Publication Date

2019

Abstract

Segmentation is an important method for MRI medical image analysis as it can provide the radiologists with noninvasive information about a patient that is crucial to the diagnostic process. The efficiency of such a computer-aided diagnosis system relies on the accuracy of an adopted image segmentation method. Multi-level thresholding is a segmentation method that has been widely adopted in medical image analysis in recent studies, where selecting the optimal thresholds has a pivotal role in determining the efficiency and the accuracy of the segmentation algorithm. While some well-known methods, such as Kapur’s and Otsu’s, are proven effective for bi-level thresholding, multi-level thresholding remains a challenge as it is computationally expensive. Evolutionary algorithms, such as Differential Evolution (DE), have the potential to address this problem, as they can find sufficiently good solutions with manageable computational effort. While a number of DE solutions have been proposed for multi-level thresholding, they are not stable, in that, when the number of thresholds increases, the algorithm efficiency decreases due to the imbalance between exploration and exploitation. In this paper, we propose a DE solution that achieves a good balance between exploration and exploitation through a new adaptive approach and new mutation strategies. The new adaptive approach can generate optimal solutions in assigning populations by measuring the quality of candidate solutions to evaluate the efficiency of different parts of the proposed DE algorithm. The new mutation methods harness Mantegna Lévy and Cauchy distributions, as well as Cotes’ Spiral to improve global search, and to further balance between exploitation and exploration. We further experimentally compare the proposed DE algorithm, referred to as Adaptive Differential Evolution with Lévy Distribution (ALDE), against three DE benchmark algorithms on T2 weighted MRI brain images. Our results show that ALDE can, not only obtain optimal thresholds at a reasonable computational cost, but more importantly, clearly outperforms the benchmark algorithms.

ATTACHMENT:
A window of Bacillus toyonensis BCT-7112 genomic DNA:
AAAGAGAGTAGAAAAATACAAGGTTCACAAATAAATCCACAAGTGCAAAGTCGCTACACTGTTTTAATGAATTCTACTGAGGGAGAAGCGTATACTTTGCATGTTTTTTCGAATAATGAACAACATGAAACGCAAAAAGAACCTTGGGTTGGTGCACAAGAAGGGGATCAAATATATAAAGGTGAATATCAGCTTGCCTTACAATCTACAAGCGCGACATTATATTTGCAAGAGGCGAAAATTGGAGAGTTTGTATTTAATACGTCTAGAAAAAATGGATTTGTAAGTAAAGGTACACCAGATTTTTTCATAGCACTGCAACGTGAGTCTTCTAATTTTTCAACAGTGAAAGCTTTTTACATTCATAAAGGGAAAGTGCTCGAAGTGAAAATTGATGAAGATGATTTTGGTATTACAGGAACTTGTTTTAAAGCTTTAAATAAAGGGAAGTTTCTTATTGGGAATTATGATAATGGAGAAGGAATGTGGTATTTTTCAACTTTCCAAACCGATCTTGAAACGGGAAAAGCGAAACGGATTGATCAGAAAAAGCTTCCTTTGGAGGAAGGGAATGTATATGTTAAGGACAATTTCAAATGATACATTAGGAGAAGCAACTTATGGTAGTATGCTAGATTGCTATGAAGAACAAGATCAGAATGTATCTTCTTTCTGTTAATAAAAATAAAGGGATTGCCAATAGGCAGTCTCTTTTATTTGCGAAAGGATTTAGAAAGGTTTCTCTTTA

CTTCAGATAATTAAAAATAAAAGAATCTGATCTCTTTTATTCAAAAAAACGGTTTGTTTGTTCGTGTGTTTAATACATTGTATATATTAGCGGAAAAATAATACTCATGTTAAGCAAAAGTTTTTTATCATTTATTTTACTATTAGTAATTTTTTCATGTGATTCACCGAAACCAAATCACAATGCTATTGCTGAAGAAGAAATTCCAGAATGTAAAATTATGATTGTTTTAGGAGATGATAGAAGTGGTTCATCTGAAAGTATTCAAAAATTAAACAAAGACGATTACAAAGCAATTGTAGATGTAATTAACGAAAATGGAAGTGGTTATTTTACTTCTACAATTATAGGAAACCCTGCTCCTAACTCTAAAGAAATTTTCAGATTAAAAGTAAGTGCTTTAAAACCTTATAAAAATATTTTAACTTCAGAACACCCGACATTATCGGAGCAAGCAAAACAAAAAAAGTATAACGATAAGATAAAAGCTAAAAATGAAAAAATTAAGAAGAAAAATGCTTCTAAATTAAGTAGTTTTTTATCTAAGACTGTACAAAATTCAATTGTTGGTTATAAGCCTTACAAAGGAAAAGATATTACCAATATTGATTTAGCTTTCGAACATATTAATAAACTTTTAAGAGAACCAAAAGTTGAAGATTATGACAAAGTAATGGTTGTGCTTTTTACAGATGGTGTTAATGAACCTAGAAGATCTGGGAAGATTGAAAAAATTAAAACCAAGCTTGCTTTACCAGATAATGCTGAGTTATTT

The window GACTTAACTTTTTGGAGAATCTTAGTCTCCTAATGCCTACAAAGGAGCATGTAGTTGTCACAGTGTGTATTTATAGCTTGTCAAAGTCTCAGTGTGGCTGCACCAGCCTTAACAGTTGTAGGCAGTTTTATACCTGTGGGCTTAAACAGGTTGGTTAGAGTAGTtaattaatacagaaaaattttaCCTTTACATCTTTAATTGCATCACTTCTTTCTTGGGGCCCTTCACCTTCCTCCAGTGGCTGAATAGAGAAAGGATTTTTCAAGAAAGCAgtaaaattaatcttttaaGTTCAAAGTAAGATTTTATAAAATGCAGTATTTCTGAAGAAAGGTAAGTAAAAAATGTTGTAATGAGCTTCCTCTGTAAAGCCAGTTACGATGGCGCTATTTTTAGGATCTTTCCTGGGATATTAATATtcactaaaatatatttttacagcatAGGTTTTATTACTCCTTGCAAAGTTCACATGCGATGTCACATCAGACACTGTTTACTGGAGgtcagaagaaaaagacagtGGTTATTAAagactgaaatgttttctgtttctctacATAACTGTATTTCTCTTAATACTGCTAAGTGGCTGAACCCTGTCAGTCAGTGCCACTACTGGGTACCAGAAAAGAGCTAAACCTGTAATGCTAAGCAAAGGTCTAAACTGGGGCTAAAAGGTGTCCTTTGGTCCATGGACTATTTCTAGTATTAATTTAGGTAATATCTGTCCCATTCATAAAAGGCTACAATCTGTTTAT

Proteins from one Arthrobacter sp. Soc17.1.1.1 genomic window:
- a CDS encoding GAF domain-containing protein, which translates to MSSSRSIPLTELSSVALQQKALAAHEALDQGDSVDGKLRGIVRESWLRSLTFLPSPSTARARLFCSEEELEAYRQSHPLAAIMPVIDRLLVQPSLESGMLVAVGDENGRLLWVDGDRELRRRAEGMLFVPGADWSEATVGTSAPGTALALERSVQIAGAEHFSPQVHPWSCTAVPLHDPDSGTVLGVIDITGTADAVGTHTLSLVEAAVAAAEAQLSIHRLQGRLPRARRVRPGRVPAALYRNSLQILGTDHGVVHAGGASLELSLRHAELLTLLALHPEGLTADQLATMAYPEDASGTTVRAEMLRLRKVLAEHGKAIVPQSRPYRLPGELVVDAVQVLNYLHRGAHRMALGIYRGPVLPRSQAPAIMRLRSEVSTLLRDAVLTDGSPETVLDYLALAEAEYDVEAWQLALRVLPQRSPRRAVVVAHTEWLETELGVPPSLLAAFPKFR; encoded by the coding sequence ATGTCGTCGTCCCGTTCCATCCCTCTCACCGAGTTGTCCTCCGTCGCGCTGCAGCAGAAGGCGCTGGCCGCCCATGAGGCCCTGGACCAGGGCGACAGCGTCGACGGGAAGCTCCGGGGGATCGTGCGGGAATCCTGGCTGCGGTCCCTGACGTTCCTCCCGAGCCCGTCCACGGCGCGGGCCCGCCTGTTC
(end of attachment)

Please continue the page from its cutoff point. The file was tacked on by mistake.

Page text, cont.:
School/Institute

Peter Faber Business School

Document Type

Journal Article

Access Rights

ERA Access

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